(Liverpool Tramways Company / Liverpool United Tramways and Omnibus Company)
Photographs depicting staff of the Liverpool Tramways Company (1869-1876) are virtually non-existent, certainly none showing them in anything like close up; however, those of its successor, the Liverpool Tramways and Omnibus Company Ltd (1876 to 1897) are relatively common. These show that horsecar drivers wore informal but heavy duty attire comprising jacket, shirt and tie, along with the almost ubiquitous bowler hat, though in later years, flat caps also made an appearance. Conductors on the other hand - at least by the late 1880s, and certainly thoughout the 1890s - appear to have been issued with single-breasted, calf-length jackets; photos suggest that they did not carry metal buttons, though this is far from certain. Headgear consisted of a soft-topped, kepi-style cap with a shiny peak, vaguely reminiscent of the forage caps worn by both sides during the American civil war. These carried a large cap badge, which appears to have been oval in form. There is some evidence to suggest that this style of cap may have been replaced by a more upright 'pillbox' style in the 1890s, though photographic evidence is far from conclusive.
Drivers and conductors both wore a large round brass licence on the left breast of their jackets.
Photographs of inspectors are unknown, and it is entirely possible that the two companies never made use of them.
Although a pattern book example of a 'Liverpool United Tramways' cap badge has survived, there is considerable doubt as to whether a badge of this type was ever issued by the LUT&OCoLtd, as no used examples have ever been found, and furthermore, the badge is round rather than the oval shape seen in the photos. The badge is also identical in form to that later used by the corporation, with only the lettering differing ('United' rather than 'City'); given that most corporations were at great pains to differentiate themselves from the previous owners of the tramways they took over, most of whom were running rather decrepit operations by the end of their lives, this would rank as a curious decision it it were true.
For a history of Liverpool's horse tramways, see: 'Liverpool Transport, Volcume 1, 1830-1900' by J B Horne and T B Maund; Senior Publications (1975).
Horse tram drivers and conductors
A postcard of Horsecar No 69 outside St George's Hall in Lime St - photo undated, but thought to have been taken around 1885. The driver sports a large round licence, whilst the conductor can just be glimpsed on the back platform. The lack of advertisements suggests that the vehicle, an Eades reversible patent (Type C) car, may have been brand new. Photo courtesy of the Tramways and Light Railway Society, with thanks to David Voice.
The driver of a tartan-liveried horsecar (possibly a Type B) guides his charge across the swing bridge over George's Dock Passage - photo undated, but probably taken in the late 1880s. The driver's large round licence is easily seen. Photo courtesy of the Tramways and Light Railway Society, with thanks to David Voice.
Probable Liverpool horse tram driver's licence - brass. With thanks to Stephen Howarth.
An Ashburys-built horsecar of the Eades reversible patent variety, termed Type C in Liverpool, laden with advertisements and working the Wavertree to Exchange route - photo undated, but probably taken in the late 1880s. The driver and conductor seem almost oblivious to the presence of the photographer, who has managed to capture the latter side on, revealing the squat kepi-style cap and cut-away jacket. Photo courtesy of the Tramways and Light Railway Society, with thanks to David Voice.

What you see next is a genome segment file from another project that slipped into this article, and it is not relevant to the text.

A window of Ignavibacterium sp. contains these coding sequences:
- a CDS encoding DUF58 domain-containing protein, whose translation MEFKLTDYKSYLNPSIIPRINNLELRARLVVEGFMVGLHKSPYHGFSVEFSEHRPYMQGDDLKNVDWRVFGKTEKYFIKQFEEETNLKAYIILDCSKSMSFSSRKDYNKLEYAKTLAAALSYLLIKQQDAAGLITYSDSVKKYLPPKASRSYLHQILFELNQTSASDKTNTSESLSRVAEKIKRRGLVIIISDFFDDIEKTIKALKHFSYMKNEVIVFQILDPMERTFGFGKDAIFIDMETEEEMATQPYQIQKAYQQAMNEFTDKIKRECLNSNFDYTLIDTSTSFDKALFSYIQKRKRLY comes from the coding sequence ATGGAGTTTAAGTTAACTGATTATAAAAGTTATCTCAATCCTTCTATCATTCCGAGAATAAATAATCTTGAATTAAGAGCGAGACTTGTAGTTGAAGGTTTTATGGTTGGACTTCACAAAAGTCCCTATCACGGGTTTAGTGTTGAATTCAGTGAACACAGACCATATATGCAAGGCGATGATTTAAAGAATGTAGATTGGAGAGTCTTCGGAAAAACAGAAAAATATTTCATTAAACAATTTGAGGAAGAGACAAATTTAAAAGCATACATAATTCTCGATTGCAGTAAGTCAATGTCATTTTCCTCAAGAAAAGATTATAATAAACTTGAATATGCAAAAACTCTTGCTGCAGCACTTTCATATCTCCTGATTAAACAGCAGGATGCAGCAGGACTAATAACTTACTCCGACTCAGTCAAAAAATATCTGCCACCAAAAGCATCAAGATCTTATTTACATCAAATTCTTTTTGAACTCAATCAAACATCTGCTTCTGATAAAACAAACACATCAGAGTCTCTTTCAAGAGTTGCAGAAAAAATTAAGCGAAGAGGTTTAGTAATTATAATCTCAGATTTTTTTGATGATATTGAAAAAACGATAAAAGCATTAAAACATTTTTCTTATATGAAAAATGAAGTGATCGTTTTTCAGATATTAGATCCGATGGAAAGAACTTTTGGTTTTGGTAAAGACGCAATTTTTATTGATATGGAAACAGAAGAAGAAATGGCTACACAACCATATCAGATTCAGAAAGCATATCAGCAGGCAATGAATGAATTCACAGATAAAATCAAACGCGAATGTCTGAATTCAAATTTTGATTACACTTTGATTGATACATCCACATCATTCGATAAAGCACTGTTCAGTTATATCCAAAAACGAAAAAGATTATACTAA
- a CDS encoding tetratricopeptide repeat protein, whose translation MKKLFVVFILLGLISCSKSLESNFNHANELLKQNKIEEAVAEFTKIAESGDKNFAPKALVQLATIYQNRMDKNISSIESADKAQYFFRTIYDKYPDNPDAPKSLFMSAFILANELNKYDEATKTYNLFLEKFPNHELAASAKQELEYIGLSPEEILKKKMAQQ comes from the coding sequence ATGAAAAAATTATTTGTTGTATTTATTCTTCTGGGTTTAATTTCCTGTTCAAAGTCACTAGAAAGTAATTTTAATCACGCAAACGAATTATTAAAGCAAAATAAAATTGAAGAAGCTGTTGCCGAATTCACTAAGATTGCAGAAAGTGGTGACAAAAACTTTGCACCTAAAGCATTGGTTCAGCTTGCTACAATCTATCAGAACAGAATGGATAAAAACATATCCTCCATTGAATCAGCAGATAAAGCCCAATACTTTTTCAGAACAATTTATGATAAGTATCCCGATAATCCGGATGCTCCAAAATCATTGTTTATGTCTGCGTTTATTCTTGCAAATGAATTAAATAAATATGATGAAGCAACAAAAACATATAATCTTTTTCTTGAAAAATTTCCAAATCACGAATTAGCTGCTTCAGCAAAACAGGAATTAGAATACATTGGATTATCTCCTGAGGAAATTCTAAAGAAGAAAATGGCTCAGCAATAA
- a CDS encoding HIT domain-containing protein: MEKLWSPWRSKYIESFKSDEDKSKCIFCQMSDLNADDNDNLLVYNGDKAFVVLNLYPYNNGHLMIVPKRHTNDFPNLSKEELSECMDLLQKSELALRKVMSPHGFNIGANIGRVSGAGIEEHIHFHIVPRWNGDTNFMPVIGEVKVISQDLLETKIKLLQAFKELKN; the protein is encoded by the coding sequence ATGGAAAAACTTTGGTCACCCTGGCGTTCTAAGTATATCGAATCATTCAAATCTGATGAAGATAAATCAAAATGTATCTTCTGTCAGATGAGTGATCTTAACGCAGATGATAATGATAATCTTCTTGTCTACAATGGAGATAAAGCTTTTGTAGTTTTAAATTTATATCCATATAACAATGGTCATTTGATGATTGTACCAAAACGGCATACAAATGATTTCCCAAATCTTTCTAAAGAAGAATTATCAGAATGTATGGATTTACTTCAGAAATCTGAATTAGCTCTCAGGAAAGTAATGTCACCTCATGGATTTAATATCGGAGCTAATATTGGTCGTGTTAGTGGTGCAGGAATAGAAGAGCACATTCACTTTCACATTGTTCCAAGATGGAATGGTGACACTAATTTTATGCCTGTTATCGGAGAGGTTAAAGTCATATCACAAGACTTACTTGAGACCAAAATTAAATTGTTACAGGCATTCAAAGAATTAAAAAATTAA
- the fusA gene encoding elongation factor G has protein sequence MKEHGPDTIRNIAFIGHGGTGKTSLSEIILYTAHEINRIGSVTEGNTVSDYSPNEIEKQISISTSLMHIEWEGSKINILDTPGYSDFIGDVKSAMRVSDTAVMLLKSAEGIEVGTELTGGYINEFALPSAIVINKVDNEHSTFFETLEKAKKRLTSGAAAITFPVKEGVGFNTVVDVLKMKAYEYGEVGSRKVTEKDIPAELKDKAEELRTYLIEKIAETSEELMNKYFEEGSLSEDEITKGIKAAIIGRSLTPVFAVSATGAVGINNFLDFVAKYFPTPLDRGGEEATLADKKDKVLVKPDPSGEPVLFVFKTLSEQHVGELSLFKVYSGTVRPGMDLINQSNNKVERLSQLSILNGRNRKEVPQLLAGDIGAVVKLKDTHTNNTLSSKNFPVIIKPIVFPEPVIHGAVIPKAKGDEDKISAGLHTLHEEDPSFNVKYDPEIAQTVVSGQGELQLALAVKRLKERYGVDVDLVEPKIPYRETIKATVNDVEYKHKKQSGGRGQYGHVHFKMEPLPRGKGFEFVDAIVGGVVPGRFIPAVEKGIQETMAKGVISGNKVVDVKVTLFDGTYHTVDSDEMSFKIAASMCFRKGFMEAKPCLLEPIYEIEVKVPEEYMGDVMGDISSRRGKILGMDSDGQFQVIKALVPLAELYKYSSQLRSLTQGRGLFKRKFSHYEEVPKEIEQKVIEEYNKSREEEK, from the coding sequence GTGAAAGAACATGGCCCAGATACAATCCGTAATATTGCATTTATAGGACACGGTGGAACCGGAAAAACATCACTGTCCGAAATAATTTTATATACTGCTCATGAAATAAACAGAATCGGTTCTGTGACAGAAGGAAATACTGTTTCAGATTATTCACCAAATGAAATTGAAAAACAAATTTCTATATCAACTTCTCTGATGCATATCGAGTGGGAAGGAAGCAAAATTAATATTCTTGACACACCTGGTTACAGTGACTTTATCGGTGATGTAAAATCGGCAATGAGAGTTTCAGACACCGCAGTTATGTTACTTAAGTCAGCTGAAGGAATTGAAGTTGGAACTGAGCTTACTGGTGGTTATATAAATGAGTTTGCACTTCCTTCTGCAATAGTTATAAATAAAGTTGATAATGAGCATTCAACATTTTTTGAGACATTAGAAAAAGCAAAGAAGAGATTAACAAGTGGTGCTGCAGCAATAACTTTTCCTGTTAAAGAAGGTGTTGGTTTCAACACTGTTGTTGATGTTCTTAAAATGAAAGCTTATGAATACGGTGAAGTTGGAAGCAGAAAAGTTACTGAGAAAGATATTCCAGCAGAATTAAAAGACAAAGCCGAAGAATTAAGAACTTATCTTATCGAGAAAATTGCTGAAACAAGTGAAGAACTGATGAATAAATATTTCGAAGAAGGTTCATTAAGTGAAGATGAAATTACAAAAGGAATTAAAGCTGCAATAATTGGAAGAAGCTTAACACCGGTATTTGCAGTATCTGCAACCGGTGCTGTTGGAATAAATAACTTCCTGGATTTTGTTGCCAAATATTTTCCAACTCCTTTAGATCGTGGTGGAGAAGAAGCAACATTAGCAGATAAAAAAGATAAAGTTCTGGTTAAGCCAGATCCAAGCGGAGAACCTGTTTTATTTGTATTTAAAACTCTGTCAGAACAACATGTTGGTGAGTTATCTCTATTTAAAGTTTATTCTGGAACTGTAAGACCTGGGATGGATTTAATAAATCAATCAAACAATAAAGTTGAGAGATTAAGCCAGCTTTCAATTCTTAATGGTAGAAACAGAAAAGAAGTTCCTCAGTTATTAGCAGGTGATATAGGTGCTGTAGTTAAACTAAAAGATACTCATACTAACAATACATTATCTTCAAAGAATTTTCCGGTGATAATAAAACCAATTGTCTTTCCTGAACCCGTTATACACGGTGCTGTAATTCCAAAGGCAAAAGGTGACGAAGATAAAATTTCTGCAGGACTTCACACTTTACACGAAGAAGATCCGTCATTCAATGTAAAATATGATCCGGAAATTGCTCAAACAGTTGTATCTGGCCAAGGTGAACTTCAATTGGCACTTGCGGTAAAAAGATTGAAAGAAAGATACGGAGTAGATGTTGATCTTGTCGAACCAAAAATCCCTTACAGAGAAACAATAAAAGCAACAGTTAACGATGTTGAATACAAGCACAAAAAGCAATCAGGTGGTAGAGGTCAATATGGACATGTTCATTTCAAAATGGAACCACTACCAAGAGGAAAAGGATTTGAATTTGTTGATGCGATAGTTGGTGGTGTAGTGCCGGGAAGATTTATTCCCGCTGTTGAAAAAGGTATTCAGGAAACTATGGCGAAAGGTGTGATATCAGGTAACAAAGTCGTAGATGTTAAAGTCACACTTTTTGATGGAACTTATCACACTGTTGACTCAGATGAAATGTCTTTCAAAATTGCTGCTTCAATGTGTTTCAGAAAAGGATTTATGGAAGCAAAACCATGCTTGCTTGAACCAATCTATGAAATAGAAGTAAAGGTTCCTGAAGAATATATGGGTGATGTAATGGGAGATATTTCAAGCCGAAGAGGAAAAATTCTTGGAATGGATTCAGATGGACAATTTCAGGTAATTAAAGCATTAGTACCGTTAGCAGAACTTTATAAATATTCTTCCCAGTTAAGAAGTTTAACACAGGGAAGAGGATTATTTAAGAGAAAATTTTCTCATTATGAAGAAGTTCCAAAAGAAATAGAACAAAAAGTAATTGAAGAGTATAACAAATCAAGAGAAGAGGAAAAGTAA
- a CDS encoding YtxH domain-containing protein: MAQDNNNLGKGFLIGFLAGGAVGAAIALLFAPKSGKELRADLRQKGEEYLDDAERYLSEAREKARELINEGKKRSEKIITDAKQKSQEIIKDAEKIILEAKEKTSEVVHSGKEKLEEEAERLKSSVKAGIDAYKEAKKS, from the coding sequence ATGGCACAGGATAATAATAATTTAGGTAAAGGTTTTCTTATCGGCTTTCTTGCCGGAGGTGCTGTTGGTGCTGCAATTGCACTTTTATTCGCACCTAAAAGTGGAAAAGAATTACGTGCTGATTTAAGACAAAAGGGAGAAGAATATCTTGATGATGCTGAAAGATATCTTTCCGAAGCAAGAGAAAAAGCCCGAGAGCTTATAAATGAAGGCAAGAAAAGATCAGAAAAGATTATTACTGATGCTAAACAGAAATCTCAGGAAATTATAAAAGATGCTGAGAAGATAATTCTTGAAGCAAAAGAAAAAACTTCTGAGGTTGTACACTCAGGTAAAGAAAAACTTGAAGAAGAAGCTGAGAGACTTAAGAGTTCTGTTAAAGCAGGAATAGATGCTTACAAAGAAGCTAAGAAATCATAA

Another unidentified Type C horsecar, turned out with four immaculately groomed horses on what was possibly May Day - photo undated, but probably taken in the early 1890s. Photo courtesy of the Tramways and Light Railway Society, with thanks to David Voice.
A blow-up of the above photo showing the conductor and driver, both of whom are wearing licences. The oval form of the conductor's cap badge is easily made out.
Although the conductor is heavily shaded by the canopy of his vehicle (Horsecar No 4), the photo does show very clearly the large size of the licence, which appears to be fully 6 or 7 inches across. Photo undated, but probably taken in the early 1890s. Photograph courtesy of the Alan Brotchie collection.
Conductor and driver with Type B horsecar No 49 in the village square at West Derby - photo purportedly taken in the 1890s. The cut-away nature of the conductor's jacket is clearly evident, as is the low profile of the cap, with its prominent badge. Both men are wearing the usual round licences, though these are not easy to see. Photo courtesy of the Tramways and Light Railway Society, with thanks to David Voice.
The driver of Type F horsecar - working the Seaforth Sands route - concentrates as his heavily laden vehicle passes some roadworks at Derby Bridges on the 25th May 1894. Photo courtesy of the Tramways and Light Railway Society, with thanks to David Voice.
An unidentified Type B horsecar stands at the terminus at Dingle - photo undated, but probably taken in the 1890s. The figure holding the trace horse on the left is wearing a 'pillbox' style of kepi cap, suggesting that the soft-topped kepis may have been superseded in later years. However, his precise grade is unclear, as his cap does not have a badge, and neither does he have the standard accoutrements of a conductor, i.e. a licence and cash bag. Photo courtesy of Rob Jones.
Cap badge - nickel. It is unclear if a badge of this pattern was ever issued as surviving photo clearly show that conductors wore an oval rather than a round badge. The example shown here is almost certainly a pattern book example, given its pristine condition and the unusual material - white metal. It was perhaps made for consideration by the company at some point, but presumably not accepted. With thanks to Talisman Auctions)